Saturday, February 27, 2010

NBC at the IBC

Seeing as I create a post like this at every Olympics (see my Beijing, and Torino blog posts), I'm not going to repeat the explanation of how things work here.  But, as ususal, I would like to show you where I work, with minimal commentary.

This is where I sit.  I help babysit most of the equipment in this room, and in fact our company writes the software and firmware for a good portion of what you see here...

Most of what you see on NBC is produced from the Control Room...

The director and producer sit up in the front row...

The audio for the show is mixed here...

Incoming video from all venues is handled here...

And this is the studio, where Bob Costas would be sitting...

It doesn't look nearly as nice without the cityscapes in the background and the proper lighting.

I work with a great team...

From left to right: Bob Gilmartin, Tony Kremer, Kevin Shea, Vic Main, John Pastore (COMMs Manager), me, and Rickey Hayes.  As always it has been a pleasure working with all of them.

Triple Gold!

Another four medal day for Canada, but this time we had three golds!

The day was capped by Canada's gold in Men's Curling bringing Kevin Martin and his rink the title that had eluded them in Salt Lake City.

Earlier in the day, and separated by only minutes, Canad won gold in Speed Skating in Men's Team Pursuit and Jasey Jay Anderson road his snowboard to gold in the Men's Parallel Giant Slalom.

Lyndon Rush's team also took bronze in the Four Man BobSleigh but deserved better, finishing 2nd in each each of his four runs, but ending up third by 0.01 seconds after a great final run by the Germans.

With 25 medals already, Canada has surpassed the 24 we won in Torino, and with 13 gold medals we have tied Norway and the Soviet Union for the most in one Winter Games, and set a record for most gold by a host nation

And apparently there is some hockey game tomorrow where we might be able to pick up another...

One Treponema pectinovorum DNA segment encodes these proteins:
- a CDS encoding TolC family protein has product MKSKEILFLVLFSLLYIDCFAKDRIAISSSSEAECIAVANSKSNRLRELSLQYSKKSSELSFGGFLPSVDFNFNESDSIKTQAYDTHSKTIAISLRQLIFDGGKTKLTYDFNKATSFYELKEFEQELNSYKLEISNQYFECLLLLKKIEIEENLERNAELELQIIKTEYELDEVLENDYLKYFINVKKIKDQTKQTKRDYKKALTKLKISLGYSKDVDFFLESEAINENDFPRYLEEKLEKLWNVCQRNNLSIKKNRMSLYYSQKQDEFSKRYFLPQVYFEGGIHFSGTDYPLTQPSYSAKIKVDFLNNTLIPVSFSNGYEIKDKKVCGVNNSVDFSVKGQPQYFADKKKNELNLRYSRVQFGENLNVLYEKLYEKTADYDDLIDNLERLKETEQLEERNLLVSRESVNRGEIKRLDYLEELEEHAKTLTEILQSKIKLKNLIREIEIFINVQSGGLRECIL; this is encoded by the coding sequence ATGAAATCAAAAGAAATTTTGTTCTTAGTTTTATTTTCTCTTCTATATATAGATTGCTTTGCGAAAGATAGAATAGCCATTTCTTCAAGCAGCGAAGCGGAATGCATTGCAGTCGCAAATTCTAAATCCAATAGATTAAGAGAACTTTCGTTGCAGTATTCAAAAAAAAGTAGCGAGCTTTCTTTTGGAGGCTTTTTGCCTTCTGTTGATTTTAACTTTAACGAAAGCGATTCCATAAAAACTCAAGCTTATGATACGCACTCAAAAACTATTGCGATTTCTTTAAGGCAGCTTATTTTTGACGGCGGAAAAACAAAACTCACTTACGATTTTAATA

Synchronized Skating

I know many (if not most) of you will already be (intimately) familiar with Synchronized Skating, but there are also several followers of this blog who probably have no idea what what Synchro is, so bear with me a bit.

Photo from fOTOGLIF

Synchronized skating is a team sport in which 16 skaters perform together. It uses the same judging system as singles, pairs and dance and is characterized by teamwork, speed, intricate formations and challenging step sequences. Each team performs a free skate with required well-balanced program elements. In addition, teams at the Junior and Senior level also perform a short program.

Photo from fOTOGLIF

In Canada, the sport is governed by Skate Canada, while internationally it is governed by the ISU (International Skating Union), the same bodies that govern the other figure skating disciplines (Singles, Pairs, and Dance).

There have been World Championships held since 2000.  The 2010 World Championships take place in Colorado Springs, and will feature 24 teams representing 19 countries.  The current World Champions are Nexxice, from Burlington/Kitchener, Ontario.  So why isn't Synchronized Skating an Olympic sport? This video makes a decent case for it:

My daughter Caitlin skates on a Synchronized Skating team in Newmarket called Iced Energy at the Novice level. Earlier this month they competed at the Ontario Regional Championships and qualified for the Canadian Nationals and the Ontario Winter Games to be held the first week of March.

Appropriately enough, the team skates a program with an Olympic theme this year that celebrates the Winter Olympics of Calgary '88 and Vancouver 2010, blending Olympic theme music with the inspirational "Believe" by Suzie McNeil (which has become an anthem of sorts for Canadian athletes this year).

Though I missed seeing them skate at Regionals, I will be home in time for Nationals, and I just wanted to acknowledge their success this year and wish them luck at Nationals and the Ontario Winter Games!

If you would like to see Synchronized Skating become an Olympic Sport, please visit this site on Facebook.

Friday, February 26, 2010

Double Gold!

Charles Hamelin brought home double gold for Canada tonight, our 9th and 10th of these games, first in the Men's 500m Short Track, and then 35 minutes later, as part of the our Men's 5000m Short Track Relay team.